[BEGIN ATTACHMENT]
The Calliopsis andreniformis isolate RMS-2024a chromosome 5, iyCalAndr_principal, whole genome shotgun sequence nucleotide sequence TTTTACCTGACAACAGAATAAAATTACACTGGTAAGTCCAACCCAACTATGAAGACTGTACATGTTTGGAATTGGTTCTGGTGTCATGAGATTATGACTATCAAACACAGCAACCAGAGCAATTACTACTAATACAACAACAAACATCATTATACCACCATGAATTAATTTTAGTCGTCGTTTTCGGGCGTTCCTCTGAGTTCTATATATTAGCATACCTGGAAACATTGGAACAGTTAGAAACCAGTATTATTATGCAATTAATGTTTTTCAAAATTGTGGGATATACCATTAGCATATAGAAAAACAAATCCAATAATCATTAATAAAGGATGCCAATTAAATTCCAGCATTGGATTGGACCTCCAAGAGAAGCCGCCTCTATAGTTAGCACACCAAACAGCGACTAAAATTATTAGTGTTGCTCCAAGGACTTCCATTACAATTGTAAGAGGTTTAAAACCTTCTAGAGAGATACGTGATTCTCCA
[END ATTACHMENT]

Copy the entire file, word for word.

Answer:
The Calliopsis andreniformis isolate RMS-2024a chromosome 5, iyCalAndr_principal, whole genome shotgun sequence nucleotide sequence TTTTACCTGACAACAGAATAAAATTACACTGGTAAGTCCAACCCAACTATGAAGACTGTACATGTTTGGAATTGGTTCTGGTGTCATGAGATTATGACTATCAAACACAGCAACCAGAGCAATTACTACTAATACAACAACAAACATCATTATACCACCATGAATTAATTTTAGTCGTCGTTTTCGGGCGTTCCTCTGAGTTCTATATATTAGCATACCTGGAAACATTGGAACAGTTAGAAACCAGTATTATTATGCAATTAATGTTTTTCAAAATTGTGGGATATACCATTAGCATATAGAAAAACAAATCCAATAATCATTAATAAAGGATGCCAATTAAATTCCAGCATTGGATTGGACCTCCAAGAGAAGCCGCCTCTATAGTTAGCACACCAAACAGCGACTAAAATTATTAGTGTTGCTCCAAGGACTTCCATTACAATTGTAAGAGGTTTAAAACCTTCTAGAGAGATACGTGATTCTCCA